Simple schizophrenia

Hello, my family member (20 years old) was finally diagnosed. His psychiatrist says he suffers from simple schizophrenia, that is, only the negative symptoms of schizophrenia predominate… do you think I should continue taking quetiapine? Because quetiapine supposedly blocks the mesolimbic pathway and my family does not have hallucinations… it is more possible that in that area they do not have dopamine, that is why they do not have energy, emotions, motivation, cognition, alogia (poverty of thought and speech) although in the cognition is the lack of dopamine in the mesocortical pathway… the psychiatrist suggested levodopa since it increases dopamine but he is not sure whether or not to remove quetiapine since it may be helping him in something or he needs it to rebalance the neurotransmitters (the levodopa only increases dopamine) what do you think?

Welcome to the forum @Miguel_Sanchez

In my son’s experience, initially, he was just experience the negative symptoms. At NAMI’s Family to Family class, they taught us that there are 3 phases of schizophrenia. The first stage is the Prodromal Phase. When my son was in the early stages he began to change by only showing a loss of abilities like energy, motivation, emotions, poverty of thought and speech for several years. When he moved on to the second phase, the Acute Phase, his active psychosis started appearing. He began having auditory hallucinations. He is 40 years old now and has possibly begun the third phase, Recovery Phase. In this phase we can hope that our family members will experience some lightening of their symptoms. Some family members have stated that it was like a fog lifting off their brain. Often in the recovery phase our family members are able to function with somewhat less help.

While some family members are on only one med, some family members are on several. I can understand the doctor’s reluctance to removed a working med - your family member is benefiting from the quetiapine, yes?


Hello @Miguel_Sanchez. I am wondering how long your family member has been on quetiapine and if it has helped him? Sometimes a person is on more than one medicine for schizophrenia.

My daughter’s doctor would not change her medicine because it worked for her, and is still working after 3 years.


Some thoughts as a person long in the recovery phase of SZA:

As @hope states there are phases to schizophrenia spectrum disorders. It’s possible your family member hasn’t yet reached an acute phase due to an early diagnosis and psychopharmalogic treatment, and may never will. The good news is early intervention is often associated with a better prognosis since positive symptoms are much more debilitating. The bad news is these symptoms may develop later in life, but may be blunted or suppressed by continued neuroleptic treatment. My acute phase was delayed until between 25 and 26 and I didn’t start neuroleptic treatment until late in my 26th year. This is later than typical, but within the realm of possibility for your family member.

Individual responses to medications and combinations of medications vary widely, but from my own experience and reports of many forum members—aside from improved cognitive function— negative symptoms tend to stubbornly persist in response to drug-based treatments. The drug Clozapine is a notable exception, but in the US it’s often reserved for difficult cases due to liability and blood testing cost associated with rare side effects. There’s always great hope as new atypical neuroleptics become available that they will better address negative symptoms, but most reports and my practical experience rarely bear out the marketing hype.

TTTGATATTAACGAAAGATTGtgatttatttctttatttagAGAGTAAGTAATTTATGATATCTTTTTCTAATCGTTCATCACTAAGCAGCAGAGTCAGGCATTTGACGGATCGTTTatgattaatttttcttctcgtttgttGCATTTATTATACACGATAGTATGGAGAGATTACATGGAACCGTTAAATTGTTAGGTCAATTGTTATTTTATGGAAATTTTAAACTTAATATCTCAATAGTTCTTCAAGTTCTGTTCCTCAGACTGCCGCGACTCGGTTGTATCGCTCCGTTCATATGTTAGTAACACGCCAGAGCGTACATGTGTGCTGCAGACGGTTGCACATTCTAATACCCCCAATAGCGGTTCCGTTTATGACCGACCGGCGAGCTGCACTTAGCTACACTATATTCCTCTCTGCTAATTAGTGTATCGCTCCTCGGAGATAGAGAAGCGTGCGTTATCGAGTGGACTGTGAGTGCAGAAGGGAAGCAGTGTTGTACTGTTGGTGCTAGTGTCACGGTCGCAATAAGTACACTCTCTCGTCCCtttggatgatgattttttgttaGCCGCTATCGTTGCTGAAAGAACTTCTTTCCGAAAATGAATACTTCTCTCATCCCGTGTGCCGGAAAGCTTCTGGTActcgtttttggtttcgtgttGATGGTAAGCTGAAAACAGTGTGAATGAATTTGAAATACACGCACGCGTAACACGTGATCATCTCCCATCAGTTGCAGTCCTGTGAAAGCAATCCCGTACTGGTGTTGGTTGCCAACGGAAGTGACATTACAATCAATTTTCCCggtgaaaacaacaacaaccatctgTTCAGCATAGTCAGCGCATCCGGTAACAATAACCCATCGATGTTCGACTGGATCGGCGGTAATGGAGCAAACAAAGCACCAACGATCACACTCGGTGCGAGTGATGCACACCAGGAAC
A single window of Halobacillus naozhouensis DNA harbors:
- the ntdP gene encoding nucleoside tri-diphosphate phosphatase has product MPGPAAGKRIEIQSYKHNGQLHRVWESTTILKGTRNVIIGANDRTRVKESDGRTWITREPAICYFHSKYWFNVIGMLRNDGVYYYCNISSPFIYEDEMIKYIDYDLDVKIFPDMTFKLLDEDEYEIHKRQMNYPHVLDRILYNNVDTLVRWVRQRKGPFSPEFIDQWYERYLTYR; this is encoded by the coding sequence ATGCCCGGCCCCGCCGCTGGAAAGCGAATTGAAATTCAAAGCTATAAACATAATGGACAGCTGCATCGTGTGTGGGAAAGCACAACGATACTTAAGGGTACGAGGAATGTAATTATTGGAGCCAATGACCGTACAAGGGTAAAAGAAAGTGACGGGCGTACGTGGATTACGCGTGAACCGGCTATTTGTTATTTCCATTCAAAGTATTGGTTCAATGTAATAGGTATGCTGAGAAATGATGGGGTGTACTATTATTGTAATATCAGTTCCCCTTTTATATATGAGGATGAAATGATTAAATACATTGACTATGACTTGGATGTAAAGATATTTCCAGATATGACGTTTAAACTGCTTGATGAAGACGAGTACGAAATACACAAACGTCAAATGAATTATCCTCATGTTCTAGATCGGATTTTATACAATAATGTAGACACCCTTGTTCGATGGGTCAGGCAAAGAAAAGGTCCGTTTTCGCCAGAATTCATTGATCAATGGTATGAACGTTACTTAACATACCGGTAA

Certainly a rising tide of improved cognition may lift many boats, but I feel I gained more traction with negative symptoms with psychosocial activities (employment and social clubs) and talk therapies. I don’t have direct experience with cognitive behavioral therapy (CBT), but from many accounts, especially from Europe where it’s a more prevalent adjunct treatment, it can be helpful. Talk therapies aren’t a common form of treatment in the US for various reasons, notably positive symptoms and poor cognition of more complex forms of schizophrenia interferes with understanding and tolerance of the methodologies by clients. But in simple schizophrenia these impediments are largely absent, so goal-directed talk therapies may be better tolerated and in my opinion worth a try as an adjunct to medication(s).

Speaking of medication, I’m a bit puzzled by you getting into the weeds about technical aspects of prescribed medications. More typically psychiatrists offer advice and make recommendations on medications, because they are highly trained and have experience with them and don’t ask family members to do their psychopharmacology for them. As @oldladyblue reports, multiple medications aren’t uncommon in treatment plans, as well as iterating through medications one by one until a better fit is found. From my experience psychiatrists tend to be conservative with changes once you are stable, but aren’t shy with recommendations if they think you can do better. If risks are involved with changing medications, they’ll overlap them during transitions and either discontinue or keep them depending on observed results. Everyone responds differently to medication and simple schizophrenia is an uncommon diagnosis, so I’m unsure if anyone can validate or direct choices any better than you or your doctor can. It’s an inexact science, so trial and error is more the norm than the exception. Good luck.